College: Blessed Mary at Manton

Page 163

A History of the County of Rutland: Volume 1. Originally published by Victoria County History, London, 1908.

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The college of Manton was founded in connexion with the altar of Blessed Mary within the parish church, by Sir William Wade and others, in the year 1356. (fn. 1) The founder had represented the shire in Parliament from 1342 to 1352, and was afterwards buried at Manton. (fn. 2) His college was designed for three chaplains, of whom one was to be warden, and their main duty was to sustain the divine office in the church. Every day they were to sing three masses: the first a requiem for the founder and all Christian souls; the second, at the celebrant's discretion, was to be a mass of the Holy Trinity, the Holy Spirit, the Holy Cross, Blessed Mary, or St. Thomas of Canterbury; the third was to be of the season. (fn. 3) The advowson of the parish church was afterwards, in 1383, granted to the warden and chaplains by John Wade the rector, who was the founder's brother. (fn. 4)

The records of the college are very meagre, but it seems to have been fairly well maintained. William Villiers, who was made warden in 1491, (fn. 5) and his successor, Robert Newton, were remembered as faithful to their office, and for their good deeds in repairing and beautifying the church. (fn. 6) In their time and afterwards there was but one chaplain besides the warden.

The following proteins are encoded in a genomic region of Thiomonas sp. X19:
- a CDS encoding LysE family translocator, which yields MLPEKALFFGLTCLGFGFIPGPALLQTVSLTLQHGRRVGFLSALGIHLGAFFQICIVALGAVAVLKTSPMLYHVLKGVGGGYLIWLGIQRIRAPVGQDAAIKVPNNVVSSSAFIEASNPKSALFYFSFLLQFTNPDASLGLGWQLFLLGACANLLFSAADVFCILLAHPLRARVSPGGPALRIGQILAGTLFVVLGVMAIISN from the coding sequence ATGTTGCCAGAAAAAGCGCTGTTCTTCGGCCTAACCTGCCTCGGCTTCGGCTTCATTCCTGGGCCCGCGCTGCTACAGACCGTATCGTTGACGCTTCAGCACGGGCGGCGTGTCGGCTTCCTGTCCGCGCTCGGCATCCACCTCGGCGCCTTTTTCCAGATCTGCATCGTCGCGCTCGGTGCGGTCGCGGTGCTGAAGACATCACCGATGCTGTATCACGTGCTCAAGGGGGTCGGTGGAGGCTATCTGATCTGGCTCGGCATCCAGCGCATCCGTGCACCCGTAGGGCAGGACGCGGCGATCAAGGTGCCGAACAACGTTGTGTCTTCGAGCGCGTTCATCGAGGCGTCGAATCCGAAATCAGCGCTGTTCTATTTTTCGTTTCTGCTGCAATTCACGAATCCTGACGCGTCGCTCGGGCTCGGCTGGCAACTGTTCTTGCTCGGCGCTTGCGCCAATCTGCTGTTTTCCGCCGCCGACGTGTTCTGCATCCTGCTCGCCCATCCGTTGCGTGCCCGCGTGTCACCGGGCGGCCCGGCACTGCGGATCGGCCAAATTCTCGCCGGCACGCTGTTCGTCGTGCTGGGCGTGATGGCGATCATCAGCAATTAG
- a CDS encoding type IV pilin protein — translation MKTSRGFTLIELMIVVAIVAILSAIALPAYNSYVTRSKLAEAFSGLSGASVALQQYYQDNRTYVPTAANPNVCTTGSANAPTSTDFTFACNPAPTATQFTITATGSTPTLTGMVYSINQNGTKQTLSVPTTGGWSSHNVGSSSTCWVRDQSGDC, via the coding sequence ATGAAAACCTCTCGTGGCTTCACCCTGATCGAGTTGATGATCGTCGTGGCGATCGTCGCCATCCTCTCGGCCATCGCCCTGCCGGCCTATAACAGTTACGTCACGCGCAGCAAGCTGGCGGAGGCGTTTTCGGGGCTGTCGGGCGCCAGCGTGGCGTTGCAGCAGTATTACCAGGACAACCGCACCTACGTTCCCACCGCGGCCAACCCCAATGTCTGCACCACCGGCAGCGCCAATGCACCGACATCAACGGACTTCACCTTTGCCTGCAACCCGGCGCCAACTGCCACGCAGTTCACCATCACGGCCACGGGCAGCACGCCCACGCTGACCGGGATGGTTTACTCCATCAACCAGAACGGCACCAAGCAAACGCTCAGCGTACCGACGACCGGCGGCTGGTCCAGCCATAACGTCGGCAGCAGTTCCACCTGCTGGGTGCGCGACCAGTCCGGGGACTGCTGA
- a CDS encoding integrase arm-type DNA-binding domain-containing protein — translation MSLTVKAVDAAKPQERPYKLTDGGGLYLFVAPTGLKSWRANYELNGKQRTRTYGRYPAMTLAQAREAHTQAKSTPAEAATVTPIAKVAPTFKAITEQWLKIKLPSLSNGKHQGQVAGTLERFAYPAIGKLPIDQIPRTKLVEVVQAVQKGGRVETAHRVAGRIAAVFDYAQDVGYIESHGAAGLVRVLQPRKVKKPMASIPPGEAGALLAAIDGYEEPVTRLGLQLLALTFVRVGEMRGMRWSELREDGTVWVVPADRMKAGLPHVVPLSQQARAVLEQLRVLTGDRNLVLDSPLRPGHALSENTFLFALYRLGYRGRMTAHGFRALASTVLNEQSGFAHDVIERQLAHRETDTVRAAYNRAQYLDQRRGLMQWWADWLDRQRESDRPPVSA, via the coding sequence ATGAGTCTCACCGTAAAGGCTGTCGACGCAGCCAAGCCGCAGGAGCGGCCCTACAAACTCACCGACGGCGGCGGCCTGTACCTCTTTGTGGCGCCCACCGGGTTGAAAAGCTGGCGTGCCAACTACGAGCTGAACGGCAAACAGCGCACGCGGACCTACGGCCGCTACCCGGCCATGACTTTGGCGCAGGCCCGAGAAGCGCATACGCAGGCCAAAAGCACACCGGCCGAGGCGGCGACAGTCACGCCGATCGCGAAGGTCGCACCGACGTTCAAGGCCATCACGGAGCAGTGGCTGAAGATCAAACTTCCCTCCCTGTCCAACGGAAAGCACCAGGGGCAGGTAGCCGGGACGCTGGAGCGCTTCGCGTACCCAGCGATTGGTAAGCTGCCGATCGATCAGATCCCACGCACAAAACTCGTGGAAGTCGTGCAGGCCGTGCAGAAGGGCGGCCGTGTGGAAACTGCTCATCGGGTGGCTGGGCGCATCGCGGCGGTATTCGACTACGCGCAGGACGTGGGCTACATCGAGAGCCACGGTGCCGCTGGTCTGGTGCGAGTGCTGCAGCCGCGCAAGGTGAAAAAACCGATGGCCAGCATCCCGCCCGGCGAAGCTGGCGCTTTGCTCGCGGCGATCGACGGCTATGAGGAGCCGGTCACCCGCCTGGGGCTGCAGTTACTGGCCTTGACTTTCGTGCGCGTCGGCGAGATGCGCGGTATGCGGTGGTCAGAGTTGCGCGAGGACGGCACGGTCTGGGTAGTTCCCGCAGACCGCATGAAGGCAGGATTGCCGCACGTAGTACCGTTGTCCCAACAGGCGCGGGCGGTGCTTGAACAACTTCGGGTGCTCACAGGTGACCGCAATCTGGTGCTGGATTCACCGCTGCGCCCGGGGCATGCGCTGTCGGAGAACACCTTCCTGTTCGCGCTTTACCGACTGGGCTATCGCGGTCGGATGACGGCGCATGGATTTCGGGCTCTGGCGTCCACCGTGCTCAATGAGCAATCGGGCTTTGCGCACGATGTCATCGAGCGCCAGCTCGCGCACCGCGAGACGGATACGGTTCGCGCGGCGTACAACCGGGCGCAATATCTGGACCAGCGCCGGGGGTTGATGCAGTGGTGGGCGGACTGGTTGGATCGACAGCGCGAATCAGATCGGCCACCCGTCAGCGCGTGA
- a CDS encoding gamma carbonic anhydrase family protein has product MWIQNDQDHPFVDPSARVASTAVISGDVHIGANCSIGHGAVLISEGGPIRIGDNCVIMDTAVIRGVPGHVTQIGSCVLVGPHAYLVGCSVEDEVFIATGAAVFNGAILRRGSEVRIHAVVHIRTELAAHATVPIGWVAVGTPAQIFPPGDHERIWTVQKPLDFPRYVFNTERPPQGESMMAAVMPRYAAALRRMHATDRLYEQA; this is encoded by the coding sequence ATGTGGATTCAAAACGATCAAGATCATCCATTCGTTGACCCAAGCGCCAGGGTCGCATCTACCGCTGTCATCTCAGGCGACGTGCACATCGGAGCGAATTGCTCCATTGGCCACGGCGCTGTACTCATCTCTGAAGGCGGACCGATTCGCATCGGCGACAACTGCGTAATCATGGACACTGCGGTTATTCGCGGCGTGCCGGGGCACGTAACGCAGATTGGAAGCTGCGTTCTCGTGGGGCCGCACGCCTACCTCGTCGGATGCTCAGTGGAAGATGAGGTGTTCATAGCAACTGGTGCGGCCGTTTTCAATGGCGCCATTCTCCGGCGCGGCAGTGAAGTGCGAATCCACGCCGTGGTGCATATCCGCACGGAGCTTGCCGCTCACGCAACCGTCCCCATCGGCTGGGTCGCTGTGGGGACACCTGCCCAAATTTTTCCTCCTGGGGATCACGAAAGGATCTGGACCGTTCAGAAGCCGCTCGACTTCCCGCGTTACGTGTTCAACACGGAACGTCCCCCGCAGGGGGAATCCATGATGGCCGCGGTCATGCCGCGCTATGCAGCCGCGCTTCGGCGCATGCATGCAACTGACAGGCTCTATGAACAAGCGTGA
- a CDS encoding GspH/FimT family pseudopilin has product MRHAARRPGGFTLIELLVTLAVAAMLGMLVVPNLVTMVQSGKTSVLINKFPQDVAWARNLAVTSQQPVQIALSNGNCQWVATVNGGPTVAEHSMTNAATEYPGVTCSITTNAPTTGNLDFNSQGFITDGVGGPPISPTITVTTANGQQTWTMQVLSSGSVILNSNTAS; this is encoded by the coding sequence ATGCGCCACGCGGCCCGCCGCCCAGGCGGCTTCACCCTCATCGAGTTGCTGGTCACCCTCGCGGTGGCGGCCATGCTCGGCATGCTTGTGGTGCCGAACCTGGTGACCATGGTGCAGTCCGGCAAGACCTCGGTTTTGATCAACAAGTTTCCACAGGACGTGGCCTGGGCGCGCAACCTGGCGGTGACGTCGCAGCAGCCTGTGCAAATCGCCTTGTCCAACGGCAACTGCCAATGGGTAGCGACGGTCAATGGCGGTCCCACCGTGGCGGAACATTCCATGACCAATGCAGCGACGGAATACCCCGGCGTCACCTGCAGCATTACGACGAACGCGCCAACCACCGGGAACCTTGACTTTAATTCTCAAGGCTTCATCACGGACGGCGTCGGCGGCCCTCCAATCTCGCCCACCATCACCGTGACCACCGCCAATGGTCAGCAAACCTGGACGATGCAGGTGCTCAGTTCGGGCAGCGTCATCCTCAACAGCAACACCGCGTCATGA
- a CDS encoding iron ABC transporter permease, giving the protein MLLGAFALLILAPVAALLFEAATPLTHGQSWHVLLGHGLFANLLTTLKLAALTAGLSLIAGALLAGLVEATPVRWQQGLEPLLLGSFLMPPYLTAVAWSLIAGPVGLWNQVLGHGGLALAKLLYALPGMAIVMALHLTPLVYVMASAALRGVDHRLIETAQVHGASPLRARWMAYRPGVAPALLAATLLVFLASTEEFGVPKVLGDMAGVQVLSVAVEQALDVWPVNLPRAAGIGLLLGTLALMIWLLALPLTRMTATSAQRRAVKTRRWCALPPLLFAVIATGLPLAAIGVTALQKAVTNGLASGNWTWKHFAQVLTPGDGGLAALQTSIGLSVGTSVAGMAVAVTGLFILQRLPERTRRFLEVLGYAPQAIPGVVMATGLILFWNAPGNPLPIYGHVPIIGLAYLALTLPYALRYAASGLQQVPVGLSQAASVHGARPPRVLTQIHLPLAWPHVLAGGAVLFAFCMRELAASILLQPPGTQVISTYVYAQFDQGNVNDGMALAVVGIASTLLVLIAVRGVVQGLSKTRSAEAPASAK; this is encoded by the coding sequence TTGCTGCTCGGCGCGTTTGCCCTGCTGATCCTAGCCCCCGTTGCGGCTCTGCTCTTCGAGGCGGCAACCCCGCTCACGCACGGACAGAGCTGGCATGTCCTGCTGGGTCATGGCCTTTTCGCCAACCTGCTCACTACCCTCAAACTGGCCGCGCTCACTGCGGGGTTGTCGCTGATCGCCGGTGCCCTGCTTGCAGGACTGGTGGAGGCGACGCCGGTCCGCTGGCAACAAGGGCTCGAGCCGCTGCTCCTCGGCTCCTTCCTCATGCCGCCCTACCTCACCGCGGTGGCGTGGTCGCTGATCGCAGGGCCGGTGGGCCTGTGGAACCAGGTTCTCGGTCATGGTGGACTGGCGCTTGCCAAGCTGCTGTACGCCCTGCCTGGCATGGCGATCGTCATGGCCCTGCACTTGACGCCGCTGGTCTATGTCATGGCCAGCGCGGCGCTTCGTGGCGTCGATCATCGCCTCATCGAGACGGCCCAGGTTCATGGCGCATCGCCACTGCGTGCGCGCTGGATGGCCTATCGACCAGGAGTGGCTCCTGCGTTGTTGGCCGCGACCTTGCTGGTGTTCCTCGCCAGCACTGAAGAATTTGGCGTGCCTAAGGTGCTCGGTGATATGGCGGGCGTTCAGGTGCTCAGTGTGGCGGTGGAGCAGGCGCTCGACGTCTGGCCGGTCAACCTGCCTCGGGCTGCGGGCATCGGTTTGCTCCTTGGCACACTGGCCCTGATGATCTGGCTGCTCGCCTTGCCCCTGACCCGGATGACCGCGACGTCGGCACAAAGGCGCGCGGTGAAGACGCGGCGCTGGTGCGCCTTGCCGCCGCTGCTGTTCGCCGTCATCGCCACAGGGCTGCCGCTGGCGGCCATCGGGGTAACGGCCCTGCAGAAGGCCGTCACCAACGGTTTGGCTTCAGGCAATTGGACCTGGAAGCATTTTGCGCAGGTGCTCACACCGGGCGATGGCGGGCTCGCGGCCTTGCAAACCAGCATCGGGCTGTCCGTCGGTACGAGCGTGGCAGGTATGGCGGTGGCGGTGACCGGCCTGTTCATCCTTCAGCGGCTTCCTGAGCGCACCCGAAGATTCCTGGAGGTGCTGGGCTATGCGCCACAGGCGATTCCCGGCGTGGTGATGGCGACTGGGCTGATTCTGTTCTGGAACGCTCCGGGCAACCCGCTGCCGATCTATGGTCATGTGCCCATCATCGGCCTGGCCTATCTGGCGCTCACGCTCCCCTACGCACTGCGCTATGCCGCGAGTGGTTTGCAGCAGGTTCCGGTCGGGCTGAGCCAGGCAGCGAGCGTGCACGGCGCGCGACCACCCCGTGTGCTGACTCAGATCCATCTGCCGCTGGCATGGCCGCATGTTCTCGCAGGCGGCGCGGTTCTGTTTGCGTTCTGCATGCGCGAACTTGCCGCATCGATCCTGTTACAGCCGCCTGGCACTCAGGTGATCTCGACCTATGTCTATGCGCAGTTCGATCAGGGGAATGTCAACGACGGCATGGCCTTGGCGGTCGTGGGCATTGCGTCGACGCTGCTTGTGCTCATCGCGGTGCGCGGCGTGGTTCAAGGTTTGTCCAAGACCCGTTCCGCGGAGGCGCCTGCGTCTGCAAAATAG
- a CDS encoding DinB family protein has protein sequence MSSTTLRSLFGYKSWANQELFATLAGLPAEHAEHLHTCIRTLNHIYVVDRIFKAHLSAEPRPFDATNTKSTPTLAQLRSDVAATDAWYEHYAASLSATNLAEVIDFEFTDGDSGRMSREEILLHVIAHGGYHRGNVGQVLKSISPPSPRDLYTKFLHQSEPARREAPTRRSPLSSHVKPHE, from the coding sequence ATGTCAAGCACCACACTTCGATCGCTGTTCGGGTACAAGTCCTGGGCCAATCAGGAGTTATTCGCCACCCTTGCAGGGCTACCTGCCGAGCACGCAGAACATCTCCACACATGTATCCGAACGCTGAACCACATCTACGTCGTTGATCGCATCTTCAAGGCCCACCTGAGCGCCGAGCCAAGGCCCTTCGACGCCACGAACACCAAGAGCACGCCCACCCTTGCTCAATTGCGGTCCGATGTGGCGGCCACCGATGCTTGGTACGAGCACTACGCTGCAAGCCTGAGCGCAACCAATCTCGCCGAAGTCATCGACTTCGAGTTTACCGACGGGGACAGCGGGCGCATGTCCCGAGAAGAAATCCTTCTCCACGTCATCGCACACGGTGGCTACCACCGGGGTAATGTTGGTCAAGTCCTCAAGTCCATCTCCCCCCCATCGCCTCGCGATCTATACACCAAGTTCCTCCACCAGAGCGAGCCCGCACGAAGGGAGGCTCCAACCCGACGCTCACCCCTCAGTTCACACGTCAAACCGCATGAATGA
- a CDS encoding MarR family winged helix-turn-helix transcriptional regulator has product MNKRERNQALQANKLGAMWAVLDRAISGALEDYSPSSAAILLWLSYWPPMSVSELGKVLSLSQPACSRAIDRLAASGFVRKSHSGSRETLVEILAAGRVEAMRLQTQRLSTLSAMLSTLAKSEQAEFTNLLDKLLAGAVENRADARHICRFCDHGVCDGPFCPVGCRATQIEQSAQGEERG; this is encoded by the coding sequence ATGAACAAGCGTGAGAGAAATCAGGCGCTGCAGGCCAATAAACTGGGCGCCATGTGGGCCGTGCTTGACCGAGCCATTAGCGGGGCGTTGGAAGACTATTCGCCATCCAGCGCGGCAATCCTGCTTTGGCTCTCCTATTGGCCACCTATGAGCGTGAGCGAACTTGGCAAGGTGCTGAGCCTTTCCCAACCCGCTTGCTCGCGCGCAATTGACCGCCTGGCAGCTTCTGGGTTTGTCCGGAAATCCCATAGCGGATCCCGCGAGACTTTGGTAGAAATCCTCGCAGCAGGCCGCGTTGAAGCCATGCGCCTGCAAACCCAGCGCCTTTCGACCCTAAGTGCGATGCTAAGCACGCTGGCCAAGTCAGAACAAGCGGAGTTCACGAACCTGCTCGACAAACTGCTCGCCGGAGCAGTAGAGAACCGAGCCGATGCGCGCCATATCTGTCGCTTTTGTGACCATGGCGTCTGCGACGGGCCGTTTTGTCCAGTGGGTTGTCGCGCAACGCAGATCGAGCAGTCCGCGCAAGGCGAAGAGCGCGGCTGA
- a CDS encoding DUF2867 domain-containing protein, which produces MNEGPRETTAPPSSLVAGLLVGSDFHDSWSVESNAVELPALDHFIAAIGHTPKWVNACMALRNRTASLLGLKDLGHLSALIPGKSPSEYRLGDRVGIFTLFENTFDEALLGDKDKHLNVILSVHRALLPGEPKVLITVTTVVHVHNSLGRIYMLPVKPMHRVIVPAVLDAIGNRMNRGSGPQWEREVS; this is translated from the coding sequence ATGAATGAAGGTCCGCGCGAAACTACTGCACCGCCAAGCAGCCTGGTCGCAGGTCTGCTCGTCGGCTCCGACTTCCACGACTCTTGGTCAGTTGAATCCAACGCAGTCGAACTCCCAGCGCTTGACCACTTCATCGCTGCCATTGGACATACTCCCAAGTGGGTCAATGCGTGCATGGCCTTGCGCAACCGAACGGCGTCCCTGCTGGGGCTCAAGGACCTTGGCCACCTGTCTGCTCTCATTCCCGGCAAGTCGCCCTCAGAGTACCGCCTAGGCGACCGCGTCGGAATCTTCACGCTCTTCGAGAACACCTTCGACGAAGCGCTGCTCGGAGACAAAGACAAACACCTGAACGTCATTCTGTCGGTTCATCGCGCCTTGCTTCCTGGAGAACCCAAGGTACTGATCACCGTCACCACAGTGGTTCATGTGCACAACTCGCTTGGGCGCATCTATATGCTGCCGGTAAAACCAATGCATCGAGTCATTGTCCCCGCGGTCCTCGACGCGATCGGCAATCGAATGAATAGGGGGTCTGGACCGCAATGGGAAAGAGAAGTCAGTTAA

In 1534 the revenues of the college were stated to amount to £13 8s. 8d. clear, apart from the parish church. (fn. 7) In 1548 the warden was said to be of honest conversation and repute, aged seventy-eight years, and no longer able to serve a cure: he was also vicar of 'Aynsford' (fn. 8) Oxfordshire. His colleague, William Smith, served the church of Manton: their stipends were respectively £13 10s. 6d. and £9 8s. The Chantry Commissioners pleaded that a vicar was very necessary, as the rectory was appropriated to the chantry, and there were 100 houseling people in the parish: but their recommendations do not seem to have had much effect. (fn. 9) The college was dissolved, and its revenues were granted to Gregory Lord Cromwell: (fn. 10) the ornaments of the church, valued at £27 3s. 4d., went into the royal treasury. (fn. 11)


  • 1. Linc. Epis. Reg. Inst. Gynwell, fol. 163.
  • 2. Wright, Hist. of Rut. 85.
  • 3. Linc. Epis. Reg. Inst. Gynwell, fol. 163. On great feasts such as Christmas and Easter all the masses might be of the season.
  • 4. Pat. 6 Ric. II, pt. ii, m. 9.
  • 5. Linc. Epis. Reg. Inst. Rotherham, fol. 75.
  • 6. Wright, Hist. of Rut. 86. A brass plate to their memory was erected in the church.
  • 7. Valor Eccl. (Rec. Com.), iv, 343. John Gorle was warden at this time and also in 1548.
  • 8. a Probably an error for Eynsham.
  • 9. P.R.O. Chant. Cert. 39, no. 2.
  • 10. Wright, Hist. of Rut. 86.
  • 11. P.R.O. Chant. Cert. 39, no. 2.